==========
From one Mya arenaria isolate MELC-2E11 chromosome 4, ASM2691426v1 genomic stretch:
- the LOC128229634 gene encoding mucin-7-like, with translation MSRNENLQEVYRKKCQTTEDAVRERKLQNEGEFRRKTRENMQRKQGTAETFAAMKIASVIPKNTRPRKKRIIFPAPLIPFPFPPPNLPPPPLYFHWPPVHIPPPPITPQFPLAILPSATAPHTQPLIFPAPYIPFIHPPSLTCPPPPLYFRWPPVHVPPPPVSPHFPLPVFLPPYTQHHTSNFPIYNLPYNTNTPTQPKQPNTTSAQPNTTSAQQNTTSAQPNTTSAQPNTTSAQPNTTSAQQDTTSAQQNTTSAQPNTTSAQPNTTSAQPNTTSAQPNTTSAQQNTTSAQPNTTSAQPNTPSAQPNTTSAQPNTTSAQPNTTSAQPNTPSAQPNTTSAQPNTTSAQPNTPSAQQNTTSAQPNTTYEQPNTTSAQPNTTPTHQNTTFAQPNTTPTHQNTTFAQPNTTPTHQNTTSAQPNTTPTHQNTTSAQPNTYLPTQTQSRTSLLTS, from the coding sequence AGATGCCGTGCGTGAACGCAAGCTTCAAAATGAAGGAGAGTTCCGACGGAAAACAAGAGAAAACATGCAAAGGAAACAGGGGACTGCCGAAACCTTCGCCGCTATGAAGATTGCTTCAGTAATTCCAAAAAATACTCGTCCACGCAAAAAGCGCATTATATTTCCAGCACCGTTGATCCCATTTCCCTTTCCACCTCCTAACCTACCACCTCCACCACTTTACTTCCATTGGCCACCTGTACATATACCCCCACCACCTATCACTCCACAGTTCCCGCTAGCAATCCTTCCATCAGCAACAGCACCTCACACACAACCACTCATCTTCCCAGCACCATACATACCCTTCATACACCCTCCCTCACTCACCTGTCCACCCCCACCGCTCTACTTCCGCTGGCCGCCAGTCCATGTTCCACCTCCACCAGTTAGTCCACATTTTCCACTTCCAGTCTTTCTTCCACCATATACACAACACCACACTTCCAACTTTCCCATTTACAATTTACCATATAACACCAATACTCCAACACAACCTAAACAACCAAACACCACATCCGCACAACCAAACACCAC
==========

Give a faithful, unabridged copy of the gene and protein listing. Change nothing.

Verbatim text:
From one Mya arenaria isolate MELC-2E11 chromosome 4, ASM2691426v1 genomic stretch:
- the LOC128229634 gene encoding mucin-7-like, with translation MSRNENLQEVYRKKCQTTEDAVRERKLQNEGEFRRKTRENMQRKQGTAETFAAMKIASVIPKNTRPRKKRIIFPAPLIPFPFPPPNLPPPPLYFHWPPVHIPPPPITPQFPLAILPSATAPHTQPLIFPAPYIPFIHPPSLTCPPPPLYFRWPPVHVPPPPVSPHFPLPVFLPPYTQHHTSNFPIYNLPYNTNTPTQPKQPNTTSAQPNTTSAQQNTTSAQPNTTSAQPNTTSAQPNTTSAQQDTTSAQQNTTSAQPNTTSAQPNTTSAQPNTTSAQPNTTSAQQNTTSAQPNTTSAQPNTPSAQPNTTSAQPNTTSAQPNTTSAQPNTPSAQPNTTSAQPNTTSAQPNTPSAQQNTTSAQPNTTYEQPNTTSAQPNTTPTHQNTTFAQPNTTPTHQNTTFAQPNTTPTHQNTTSAQPNTTPTHQNTTSAQPNTYLPTQTQSRTSLLTS, from the coding sequence AGATGCCGTGCGTGAACGCAAGCTTCAAAATGAAGGAGAGTTCCGACGGAAAACAAGAGAAAACATGCAAAGGAAACAGGGGACTGCCGAAACCTTCGCCGCTATGAAGATTGCTTCAGTAATTCCAAAAAATACTCGTCCACGCAAAAAGCGCATTATATTTCCAGCACCGTTGATCCCATTTCCCTTTCCACCTCCTAACCTACCACCTCCACCACTTTACTTCCATTGGCCACCTGTACATATACCCCCACCACCTATCACTCCACAGTTCCCGCTAGCAATCCTTCCATCAGCAACAGCACCTCACACACAACCACTCATCTTCCCAGCACCATACATACCCTTCATACACCCTCCCTCACTCACCTGTCCACCCCCACCGCTCTACTTCCGCTGGCCGCCAGTCCATGTTCCACCTCCACCAGTTAGTCCACATTTTCCACTTCCAGTCTTTCTTCCACCATATACACAACACCACACTTCCAACTTTCCCATTTACAATTTACCATATAACACCAATACTCCAACACAACCTAAACAACCAAACACCACATCCGCACAACCAAACACCAC